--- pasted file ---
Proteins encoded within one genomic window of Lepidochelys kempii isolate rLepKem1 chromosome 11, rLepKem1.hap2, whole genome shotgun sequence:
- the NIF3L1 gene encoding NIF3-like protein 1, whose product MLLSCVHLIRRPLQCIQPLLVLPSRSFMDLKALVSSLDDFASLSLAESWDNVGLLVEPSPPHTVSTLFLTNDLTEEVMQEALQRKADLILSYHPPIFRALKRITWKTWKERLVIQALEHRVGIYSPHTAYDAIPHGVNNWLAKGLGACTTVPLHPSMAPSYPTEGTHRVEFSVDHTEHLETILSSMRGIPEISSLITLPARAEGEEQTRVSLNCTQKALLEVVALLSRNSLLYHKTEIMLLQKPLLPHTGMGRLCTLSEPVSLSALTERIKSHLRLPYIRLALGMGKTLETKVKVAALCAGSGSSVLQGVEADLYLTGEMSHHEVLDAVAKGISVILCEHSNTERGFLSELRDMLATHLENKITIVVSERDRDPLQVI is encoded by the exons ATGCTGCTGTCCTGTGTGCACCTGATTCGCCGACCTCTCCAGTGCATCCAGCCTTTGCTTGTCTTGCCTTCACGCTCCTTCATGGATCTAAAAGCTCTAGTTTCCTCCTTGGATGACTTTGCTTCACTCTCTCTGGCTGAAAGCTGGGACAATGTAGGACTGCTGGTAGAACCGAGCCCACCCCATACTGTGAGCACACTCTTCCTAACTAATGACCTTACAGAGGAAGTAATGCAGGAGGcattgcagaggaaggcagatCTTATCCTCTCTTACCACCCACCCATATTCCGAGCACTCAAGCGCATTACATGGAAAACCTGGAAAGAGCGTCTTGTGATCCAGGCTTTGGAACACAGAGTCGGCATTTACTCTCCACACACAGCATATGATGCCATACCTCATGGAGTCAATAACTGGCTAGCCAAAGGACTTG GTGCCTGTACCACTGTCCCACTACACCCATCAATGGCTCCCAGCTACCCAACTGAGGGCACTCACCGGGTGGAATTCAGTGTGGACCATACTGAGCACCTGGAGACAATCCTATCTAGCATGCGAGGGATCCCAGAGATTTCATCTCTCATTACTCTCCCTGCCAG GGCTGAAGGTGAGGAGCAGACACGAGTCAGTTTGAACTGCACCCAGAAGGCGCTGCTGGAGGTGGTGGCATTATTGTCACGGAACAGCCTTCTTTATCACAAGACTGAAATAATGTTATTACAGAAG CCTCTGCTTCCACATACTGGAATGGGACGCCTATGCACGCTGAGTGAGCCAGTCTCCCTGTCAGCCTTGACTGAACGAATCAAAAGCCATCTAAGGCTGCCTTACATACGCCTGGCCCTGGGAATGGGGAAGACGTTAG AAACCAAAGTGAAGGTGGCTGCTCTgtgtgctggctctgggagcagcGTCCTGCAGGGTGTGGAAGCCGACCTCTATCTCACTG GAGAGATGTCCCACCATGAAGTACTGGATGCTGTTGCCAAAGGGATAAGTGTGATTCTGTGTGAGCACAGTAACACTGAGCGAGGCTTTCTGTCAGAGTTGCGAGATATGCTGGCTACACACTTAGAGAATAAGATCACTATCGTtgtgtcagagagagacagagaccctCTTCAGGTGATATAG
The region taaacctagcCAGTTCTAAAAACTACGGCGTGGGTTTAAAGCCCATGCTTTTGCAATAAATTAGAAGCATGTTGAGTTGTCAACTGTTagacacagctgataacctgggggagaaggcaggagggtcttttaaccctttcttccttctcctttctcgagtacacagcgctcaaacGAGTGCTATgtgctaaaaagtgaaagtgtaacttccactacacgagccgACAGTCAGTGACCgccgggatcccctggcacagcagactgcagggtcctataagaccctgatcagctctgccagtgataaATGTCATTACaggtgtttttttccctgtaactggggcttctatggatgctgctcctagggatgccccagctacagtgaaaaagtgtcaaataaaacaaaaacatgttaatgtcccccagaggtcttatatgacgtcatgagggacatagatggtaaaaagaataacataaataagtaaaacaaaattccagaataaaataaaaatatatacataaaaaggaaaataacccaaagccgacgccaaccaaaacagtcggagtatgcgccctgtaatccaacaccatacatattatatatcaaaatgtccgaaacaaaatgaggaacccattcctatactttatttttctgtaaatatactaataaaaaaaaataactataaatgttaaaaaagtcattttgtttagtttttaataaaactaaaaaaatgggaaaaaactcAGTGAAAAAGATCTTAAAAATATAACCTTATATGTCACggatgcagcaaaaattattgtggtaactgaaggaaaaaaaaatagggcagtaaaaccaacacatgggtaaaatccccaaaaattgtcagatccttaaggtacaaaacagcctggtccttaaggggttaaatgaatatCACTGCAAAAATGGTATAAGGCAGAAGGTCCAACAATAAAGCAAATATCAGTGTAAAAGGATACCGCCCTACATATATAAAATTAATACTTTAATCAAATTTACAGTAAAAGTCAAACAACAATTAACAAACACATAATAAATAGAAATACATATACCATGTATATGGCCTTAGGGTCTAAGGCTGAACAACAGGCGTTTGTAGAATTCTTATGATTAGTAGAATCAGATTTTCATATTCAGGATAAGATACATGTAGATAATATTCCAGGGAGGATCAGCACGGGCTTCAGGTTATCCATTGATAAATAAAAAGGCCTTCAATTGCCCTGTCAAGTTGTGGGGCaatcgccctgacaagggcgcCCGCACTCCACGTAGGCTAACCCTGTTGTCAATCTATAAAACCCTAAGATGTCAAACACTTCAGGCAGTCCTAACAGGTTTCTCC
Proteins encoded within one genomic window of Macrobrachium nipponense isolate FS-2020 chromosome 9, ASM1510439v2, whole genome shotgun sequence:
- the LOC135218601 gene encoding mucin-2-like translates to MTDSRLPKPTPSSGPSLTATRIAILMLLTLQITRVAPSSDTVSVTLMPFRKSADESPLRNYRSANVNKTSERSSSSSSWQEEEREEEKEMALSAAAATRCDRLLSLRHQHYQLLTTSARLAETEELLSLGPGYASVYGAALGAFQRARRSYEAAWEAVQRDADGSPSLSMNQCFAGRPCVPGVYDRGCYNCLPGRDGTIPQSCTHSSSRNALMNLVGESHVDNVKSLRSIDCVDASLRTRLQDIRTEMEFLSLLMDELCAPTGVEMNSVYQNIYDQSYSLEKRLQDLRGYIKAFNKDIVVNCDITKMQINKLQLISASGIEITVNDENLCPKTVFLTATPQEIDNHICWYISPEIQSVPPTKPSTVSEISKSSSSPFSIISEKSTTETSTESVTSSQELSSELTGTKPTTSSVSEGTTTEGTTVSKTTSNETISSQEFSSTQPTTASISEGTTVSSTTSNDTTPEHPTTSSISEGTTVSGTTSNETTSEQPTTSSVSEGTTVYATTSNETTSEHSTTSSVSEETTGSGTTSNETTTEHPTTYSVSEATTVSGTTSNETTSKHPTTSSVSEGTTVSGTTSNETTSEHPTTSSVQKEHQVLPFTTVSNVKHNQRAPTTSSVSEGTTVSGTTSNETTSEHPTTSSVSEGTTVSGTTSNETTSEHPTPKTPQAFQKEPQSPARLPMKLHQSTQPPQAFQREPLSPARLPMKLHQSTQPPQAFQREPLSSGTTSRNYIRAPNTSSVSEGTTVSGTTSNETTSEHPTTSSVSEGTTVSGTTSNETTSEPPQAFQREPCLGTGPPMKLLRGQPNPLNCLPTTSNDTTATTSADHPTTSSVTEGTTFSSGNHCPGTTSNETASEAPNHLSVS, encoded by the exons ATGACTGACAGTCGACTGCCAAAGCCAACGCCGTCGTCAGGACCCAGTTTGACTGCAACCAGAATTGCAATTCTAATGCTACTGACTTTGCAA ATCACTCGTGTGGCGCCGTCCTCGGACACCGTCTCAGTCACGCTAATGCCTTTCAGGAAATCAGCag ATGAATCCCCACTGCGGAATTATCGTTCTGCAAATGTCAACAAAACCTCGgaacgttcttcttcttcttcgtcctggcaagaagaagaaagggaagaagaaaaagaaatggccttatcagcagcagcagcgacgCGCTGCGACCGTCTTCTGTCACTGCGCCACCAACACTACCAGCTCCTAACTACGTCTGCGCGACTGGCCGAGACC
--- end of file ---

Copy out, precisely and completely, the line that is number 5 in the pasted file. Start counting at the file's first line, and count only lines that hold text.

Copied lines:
- the LOC135218601 gene encoding mucin-2-like translates to MTDSRLPKPTPSSGPSLTATRIAILMLLTLQITRVAPSSDTVSVTLMPFRKSADESPLRNYRSANVNKTSERSSSSSSWQEEEREEEKEMALSAAAATRCDRLLSLRHQHYQLLTTSARLAETEELLSLGPGYASVYGAALGAFQRARRSYEAAWEAVQRDADGSPSLSMNQCFAGRPCVPGVYDRGCYNCLPGRDGTIPQSCTHSSSRNALMNLVGESHVDNVKSLRSIDCVDASLRTRLQDIRTEMEFLSLLMDELCAPTGVEMNSVYQNIYDQSYSLEKRLQDLRGYIKAFNKDIVVNCDITKMQINKLQLISASGIEITVNDENLCPKTVFLTATPQEIDNHICWYISPEIQSVPPTKPSTVSEISKSSSSPFSIISEKSTTETSTESVTSSQELSSELTGTKPTTSSVSEGTTTEGTTVSKTTSNETISSQEFSSTQPTTASISEGTTVSSTTSNDTTPEHPTTSSISEGTTVSGTTSNETTSEQPTTSSVSEGTTVYATTSNETTSEHSTTSSVSEETTGSGTTSNETTTEHPTTYSVSEATTVSGTTSNETTSKHPTTSSVSEGTTVSGTTSNETTSEHPTTSSVQKEHQVLPFTTVSNVKHNQRAPTTSSVSEGTTVSGTTSNETTSEHPTTSSVSEGTTVSGTTSNETTSEHPTPKTPQAFQKEPQSPARLPMKLHQSTQPPQAFQREPLSPARLPMKLHQSTQPPQAFQREPLSSGTTSRNYIRAPNTSSVSEGTTVSGTTSNETTSEHPTTSSVSEGTTVSGTTSNETTSEPPQAFQREPCLGTGPPMKLLRGQPNPLNCLPTTSNDTTATTSADHPTTSSVTEGTTFSSGNHCPGTTSNETASEAPNHLSVS, encoded by the exons ATGACTGACAGTCGACTGCCAAAGCCAACGCCGTCGTCAGGACCCAGTTTGACTGCAACCAGAATTGCAATTCTAATGCTACTGACTTTGCAA ATCACTCGTGTGGCGCCGTCCTCGGACACCGTCTCAGTCACGCTAATGCCTTTCAGGAAATCAGCag ATGAATCCCCACTGCGGAATTATCGTTCTGCAAATGTCAACAAAACCTCGgaacgttcttcttcttcttcgtcctggcaagaagaagaaagggaagaagaaaaagaaatggccttatcagcagcagcagcgacgCGCTGCGACCGTCTTCTGTCACTGCGCCACCAACACTACCAGCTCCTAACTACGTCTGCGCGACTGGCCGAGACC